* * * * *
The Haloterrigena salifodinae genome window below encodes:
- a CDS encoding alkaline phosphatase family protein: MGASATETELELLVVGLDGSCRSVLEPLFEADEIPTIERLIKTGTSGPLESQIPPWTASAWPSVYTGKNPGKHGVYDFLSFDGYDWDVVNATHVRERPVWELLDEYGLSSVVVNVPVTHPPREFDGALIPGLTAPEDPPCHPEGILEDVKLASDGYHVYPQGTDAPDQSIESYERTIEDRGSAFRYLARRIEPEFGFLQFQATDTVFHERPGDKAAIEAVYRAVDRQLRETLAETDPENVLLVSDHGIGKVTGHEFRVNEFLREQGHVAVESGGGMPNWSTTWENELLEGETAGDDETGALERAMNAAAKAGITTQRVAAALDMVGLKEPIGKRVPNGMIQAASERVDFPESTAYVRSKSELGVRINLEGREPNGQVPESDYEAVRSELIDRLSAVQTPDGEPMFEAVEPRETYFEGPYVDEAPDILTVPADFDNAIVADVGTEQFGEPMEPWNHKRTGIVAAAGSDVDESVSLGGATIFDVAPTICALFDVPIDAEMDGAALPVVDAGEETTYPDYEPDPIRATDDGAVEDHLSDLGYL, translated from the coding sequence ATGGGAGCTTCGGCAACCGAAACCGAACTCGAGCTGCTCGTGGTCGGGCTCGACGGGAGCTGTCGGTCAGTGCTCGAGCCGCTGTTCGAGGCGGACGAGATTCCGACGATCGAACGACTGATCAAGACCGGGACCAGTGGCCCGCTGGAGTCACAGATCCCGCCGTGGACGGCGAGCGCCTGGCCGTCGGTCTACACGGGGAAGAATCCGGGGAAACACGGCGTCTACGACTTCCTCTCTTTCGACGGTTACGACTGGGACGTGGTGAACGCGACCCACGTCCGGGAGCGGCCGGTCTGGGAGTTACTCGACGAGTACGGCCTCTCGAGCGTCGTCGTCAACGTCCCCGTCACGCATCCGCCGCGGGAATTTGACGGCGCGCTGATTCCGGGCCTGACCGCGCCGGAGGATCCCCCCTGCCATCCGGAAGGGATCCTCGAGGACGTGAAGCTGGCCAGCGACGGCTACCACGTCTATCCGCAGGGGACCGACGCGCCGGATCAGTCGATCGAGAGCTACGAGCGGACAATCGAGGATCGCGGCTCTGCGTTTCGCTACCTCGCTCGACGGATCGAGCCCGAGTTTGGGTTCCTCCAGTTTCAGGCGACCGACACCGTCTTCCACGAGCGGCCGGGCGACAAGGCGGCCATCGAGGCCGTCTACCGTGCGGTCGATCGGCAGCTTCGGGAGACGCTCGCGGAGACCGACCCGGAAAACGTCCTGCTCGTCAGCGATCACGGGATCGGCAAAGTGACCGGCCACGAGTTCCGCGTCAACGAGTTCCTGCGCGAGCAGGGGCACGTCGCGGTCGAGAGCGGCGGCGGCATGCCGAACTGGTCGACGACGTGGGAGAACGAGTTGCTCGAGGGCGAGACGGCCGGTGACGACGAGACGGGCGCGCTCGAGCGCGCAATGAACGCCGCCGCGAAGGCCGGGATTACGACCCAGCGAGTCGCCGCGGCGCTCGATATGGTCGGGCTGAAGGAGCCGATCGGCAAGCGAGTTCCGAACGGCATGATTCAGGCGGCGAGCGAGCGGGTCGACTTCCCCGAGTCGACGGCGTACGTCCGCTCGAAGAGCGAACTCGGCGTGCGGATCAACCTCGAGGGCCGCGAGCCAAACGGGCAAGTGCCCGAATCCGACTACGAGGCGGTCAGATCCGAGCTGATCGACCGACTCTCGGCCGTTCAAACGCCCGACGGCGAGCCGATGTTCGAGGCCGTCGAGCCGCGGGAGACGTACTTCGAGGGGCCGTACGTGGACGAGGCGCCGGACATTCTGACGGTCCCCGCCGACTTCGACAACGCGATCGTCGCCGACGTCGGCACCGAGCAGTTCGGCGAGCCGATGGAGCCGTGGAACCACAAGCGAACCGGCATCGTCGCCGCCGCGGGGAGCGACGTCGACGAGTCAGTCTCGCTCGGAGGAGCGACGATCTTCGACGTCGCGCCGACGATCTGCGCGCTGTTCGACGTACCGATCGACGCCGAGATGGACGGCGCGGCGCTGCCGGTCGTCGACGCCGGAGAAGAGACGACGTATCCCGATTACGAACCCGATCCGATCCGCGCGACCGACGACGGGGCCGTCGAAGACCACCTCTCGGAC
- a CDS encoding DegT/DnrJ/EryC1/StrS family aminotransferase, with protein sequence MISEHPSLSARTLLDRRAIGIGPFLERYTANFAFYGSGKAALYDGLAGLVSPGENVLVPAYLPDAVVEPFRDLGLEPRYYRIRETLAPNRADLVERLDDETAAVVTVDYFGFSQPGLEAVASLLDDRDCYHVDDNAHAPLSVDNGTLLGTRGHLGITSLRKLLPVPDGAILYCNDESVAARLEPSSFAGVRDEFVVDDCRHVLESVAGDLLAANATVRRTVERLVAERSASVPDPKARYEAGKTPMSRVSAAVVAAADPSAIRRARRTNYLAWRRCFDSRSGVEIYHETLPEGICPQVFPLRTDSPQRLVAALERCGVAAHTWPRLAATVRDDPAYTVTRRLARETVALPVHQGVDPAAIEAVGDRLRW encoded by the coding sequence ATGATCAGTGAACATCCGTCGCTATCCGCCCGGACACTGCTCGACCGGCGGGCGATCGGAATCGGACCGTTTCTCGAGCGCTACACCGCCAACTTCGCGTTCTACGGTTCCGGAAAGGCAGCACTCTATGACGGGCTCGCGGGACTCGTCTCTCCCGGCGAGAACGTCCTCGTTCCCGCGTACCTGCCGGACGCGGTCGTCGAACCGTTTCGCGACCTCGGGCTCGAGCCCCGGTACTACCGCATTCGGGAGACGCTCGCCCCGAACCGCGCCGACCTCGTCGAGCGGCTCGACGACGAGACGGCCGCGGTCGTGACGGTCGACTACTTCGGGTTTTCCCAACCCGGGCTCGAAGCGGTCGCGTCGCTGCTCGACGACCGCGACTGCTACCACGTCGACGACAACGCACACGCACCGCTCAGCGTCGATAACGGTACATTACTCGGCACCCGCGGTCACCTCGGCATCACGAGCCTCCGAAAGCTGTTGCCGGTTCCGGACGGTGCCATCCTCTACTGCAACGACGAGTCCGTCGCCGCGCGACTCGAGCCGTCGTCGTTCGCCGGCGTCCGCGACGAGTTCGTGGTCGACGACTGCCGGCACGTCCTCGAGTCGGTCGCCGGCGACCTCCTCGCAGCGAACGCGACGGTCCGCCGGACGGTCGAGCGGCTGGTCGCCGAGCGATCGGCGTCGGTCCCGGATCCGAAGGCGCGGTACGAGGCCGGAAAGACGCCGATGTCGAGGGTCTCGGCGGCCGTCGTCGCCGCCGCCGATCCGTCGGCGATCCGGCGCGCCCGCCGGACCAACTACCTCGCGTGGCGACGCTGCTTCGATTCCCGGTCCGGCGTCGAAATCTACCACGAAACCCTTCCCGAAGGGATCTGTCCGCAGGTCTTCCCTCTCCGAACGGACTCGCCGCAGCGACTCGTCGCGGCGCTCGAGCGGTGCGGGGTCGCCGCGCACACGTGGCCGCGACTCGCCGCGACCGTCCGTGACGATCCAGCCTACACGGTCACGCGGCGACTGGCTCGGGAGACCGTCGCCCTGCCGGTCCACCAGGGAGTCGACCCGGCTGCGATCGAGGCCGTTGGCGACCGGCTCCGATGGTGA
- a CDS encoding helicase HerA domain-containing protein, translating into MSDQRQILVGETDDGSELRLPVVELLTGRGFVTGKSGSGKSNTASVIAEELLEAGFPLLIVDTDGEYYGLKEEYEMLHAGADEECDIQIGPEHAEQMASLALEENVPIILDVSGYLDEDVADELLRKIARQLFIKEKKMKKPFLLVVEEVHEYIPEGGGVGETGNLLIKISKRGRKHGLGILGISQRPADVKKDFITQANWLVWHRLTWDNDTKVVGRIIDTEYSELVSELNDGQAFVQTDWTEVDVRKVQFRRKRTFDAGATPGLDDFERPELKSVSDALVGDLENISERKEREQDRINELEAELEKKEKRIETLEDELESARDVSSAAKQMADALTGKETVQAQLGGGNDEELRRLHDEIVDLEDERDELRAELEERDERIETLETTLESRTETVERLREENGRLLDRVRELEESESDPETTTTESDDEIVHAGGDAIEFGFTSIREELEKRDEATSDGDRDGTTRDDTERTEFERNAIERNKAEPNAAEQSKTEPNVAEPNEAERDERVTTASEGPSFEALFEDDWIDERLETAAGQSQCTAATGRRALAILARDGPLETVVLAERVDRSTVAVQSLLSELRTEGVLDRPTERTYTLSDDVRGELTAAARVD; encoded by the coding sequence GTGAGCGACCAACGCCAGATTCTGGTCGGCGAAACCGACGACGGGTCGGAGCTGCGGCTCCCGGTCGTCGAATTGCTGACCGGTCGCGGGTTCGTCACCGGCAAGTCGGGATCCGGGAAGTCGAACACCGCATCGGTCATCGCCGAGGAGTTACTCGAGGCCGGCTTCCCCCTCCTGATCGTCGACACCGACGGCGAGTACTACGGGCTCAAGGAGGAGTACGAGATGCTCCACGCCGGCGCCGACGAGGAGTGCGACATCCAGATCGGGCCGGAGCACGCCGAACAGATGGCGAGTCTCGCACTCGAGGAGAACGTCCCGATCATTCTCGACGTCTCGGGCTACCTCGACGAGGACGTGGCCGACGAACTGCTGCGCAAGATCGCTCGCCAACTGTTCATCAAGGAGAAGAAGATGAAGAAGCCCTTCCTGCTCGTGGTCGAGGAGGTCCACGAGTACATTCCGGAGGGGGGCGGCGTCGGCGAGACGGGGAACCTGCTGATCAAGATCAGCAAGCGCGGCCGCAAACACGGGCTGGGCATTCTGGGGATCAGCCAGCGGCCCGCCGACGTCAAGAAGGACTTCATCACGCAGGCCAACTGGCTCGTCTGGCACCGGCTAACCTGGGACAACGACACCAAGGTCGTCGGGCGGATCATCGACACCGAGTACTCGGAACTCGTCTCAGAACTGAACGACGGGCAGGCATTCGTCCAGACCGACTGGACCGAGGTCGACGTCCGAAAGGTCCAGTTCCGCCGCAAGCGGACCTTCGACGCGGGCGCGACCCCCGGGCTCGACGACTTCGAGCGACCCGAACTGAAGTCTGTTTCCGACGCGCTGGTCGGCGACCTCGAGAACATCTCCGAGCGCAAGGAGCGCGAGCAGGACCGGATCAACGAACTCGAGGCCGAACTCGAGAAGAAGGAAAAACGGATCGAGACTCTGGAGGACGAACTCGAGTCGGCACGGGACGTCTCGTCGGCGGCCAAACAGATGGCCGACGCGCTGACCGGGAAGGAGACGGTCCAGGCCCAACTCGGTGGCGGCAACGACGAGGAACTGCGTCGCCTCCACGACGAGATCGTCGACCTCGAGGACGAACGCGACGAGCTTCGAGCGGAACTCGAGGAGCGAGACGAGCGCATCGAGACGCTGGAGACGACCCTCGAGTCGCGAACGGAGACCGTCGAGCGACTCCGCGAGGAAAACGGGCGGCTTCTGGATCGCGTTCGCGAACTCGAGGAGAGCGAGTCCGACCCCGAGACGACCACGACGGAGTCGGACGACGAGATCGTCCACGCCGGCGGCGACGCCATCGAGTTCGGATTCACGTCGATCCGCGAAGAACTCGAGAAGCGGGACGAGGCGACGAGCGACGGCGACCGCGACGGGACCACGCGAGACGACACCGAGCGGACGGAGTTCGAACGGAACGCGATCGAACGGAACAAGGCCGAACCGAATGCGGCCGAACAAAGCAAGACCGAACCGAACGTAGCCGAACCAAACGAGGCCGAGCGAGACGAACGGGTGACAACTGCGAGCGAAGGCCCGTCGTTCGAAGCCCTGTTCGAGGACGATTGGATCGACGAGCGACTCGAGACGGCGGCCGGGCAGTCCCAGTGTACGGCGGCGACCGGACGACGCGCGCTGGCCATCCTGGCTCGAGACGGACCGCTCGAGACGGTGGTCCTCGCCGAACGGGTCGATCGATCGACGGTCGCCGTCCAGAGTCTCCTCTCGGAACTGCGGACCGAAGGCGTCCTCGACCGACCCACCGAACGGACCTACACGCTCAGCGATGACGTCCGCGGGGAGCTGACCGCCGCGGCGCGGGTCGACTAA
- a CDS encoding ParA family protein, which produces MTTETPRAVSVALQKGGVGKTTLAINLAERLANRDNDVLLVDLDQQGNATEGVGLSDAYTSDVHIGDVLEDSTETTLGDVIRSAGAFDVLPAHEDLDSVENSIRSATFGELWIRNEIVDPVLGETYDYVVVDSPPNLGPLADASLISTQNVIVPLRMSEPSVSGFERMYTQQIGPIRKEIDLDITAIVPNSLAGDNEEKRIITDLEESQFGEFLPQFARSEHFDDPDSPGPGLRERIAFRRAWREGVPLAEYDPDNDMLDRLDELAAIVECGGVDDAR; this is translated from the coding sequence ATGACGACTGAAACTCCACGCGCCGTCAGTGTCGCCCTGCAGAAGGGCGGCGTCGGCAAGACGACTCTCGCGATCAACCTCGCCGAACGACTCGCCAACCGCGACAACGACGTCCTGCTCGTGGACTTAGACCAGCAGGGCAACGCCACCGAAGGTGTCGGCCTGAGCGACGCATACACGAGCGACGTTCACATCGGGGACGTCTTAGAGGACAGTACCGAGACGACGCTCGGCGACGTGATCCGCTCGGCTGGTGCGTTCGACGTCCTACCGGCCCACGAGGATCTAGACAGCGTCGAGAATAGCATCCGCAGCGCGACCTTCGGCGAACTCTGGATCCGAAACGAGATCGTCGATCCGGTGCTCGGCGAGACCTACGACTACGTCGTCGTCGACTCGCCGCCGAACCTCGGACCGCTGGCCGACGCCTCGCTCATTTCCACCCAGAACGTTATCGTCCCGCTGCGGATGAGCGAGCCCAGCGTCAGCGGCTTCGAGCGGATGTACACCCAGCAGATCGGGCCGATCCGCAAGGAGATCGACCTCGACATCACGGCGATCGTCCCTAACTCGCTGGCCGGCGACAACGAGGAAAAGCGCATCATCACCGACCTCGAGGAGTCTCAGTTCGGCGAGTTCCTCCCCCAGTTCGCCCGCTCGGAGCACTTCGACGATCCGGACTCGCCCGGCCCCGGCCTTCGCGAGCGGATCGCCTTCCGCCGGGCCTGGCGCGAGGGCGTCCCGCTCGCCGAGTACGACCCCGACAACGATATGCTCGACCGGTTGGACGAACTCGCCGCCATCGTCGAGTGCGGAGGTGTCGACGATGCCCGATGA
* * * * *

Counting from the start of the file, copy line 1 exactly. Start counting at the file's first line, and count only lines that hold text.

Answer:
The Haloterrigena salifodinae genome window below encodes: